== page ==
The Amazing Snakeheads – Amphetamine Ballads (Domino)

The Amazing Snakeheads – Amphetamine Ballads (Domino)

The début album from Glasweigan ruffians, The Amazing Snakeheads, Amphetamine Ballads, released last month, is a raw yet dramatic record that hints at alcoholism and frustration, building on unsettling nuances.

Released under Domino, Amphetamine Ballads, is a visceral, refreshing album from a band I think we have been awaiting for a while; one full of spectacle and dark humour, uncompromising in style and substance.

All hailing from Glasgow the band comprises Dave Barclay (guitar and vocals), William Coombe (bass) and Jordon Hutchison (drums), and would hold a local monthly residency in Broadcast in the city centre hub of Scotland’s music epicentre. Obviously with the recent signing and début album this loyalty has had to subside, with the band presently on tour, with some festival dates coming up such as the elusive dance festival, Secret Garden Party.

As for the subterranean album itself, the band strike an uncouth chord, reminding listeners about the seedy, dimly lit elements of their hometown, and rough serrated edges which comes with being Scottish. With a deeply inset morose timbre this record is precisely a sound which will resonate with the locals, and hold no doubt wider appeal, feeding into a niche that the likes of Tom Waits and perhaps Nirvana were once previously able to please, but also surprisingly for a more cinematically charged audience, for lovers of discord and brass. Documenting lyrically the darker sides to Glasgow that rise from the sandstone, once the sun has gone down, this band could only tenuously be comparable to the likes of John Knox Sex Club, a Glasgow band clad in demonic guitars.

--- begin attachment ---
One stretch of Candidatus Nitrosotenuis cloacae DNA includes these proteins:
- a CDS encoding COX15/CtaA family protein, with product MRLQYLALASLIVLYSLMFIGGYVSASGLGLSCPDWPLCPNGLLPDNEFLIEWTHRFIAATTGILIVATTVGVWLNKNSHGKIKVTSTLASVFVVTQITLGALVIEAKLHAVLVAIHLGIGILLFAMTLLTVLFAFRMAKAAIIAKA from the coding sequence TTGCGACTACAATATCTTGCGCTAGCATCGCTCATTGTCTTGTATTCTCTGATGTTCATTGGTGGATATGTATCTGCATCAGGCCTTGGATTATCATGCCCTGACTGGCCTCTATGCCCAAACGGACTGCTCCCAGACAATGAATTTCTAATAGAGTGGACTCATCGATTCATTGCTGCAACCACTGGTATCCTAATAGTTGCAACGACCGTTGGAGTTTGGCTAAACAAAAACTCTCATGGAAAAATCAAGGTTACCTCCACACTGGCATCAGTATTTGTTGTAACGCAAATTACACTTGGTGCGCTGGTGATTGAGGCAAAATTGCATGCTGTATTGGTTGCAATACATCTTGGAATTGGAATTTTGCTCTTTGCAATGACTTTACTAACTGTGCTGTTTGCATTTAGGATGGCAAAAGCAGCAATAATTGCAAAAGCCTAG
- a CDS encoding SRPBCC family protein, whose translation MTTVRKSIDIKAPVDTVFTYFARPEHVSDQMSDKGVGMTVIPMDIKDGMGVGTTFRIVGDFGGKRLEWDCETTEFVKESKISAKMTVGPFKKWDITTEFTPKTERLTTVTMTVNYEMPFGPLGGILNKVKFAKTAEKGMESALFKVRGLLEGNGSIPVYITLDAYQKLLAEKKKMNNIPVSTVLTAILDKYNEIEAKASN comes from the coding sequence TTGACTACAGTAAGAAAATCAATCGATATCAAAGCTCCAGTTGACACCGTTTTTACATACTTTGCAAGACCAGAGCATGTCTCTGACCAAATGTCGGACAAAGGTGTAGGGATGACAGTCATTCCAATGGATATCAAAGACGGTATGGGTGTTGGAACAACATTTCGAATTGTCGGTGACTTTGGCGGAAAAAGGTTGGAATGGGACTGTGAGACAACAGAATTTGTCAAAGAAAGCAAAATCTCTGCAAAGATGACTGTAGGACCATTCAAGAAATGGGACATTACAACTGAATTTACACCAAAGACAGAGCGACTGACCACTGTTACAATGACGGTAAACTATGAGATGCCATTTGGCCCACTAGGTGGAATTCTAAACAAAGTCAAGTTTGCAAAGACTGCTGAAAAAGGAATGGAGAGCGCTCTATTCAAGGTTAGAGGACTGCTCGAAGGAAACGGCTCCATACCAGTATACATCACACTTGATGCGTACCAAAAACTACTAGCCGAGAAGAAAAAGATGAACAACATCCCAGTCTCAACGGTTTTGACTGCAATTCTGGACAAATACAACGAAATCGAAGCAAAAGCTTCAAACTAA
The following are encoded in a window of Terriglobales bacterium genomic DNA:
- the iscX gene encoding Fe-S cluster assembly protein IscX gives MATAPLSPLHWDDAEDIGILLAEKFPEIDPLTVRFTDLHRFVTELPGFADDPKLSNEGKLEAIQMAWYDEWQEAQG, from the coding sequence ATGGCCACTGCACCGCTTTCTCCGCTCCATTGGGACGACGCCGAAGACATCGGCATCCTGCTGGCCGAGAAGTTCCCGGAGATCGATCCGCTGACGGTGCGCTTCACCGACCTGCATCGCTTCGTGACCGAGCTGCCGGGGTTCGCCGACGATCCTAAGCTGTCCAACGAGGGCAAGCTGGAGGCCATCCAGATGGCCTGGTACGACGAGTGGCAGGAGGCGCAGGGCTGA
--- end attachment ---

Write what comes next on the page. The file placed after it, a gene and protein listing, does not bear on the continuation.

‘Every Guy Wants to Be Her Baby’ begins with an intimation of jazz, with quietened vocals, making it differ a great deal from the majority of tracks on this album, but still retains a defiant aggression, only perhaps with more subtlety, and a tad more diplomacy. Memories’ is also fleshed out with saxophone but still evocatively conveys the vagrants and vagabonds of the city.

Their album title alludes that their style may vary, as one would not expect amphetamines to lend themselves to ballads, and I think this nicely sums up these Scottish musicians. Not only that, it certainly makes me impatiently anticipate the next album succeeding this, as clearly aside from the gruff vocals, and dark undertones, there is no gauging entirely what they will record next.

Rating: ★★★½☆

Amphetamine Ballads was released via Domino Records on 14th April 2014

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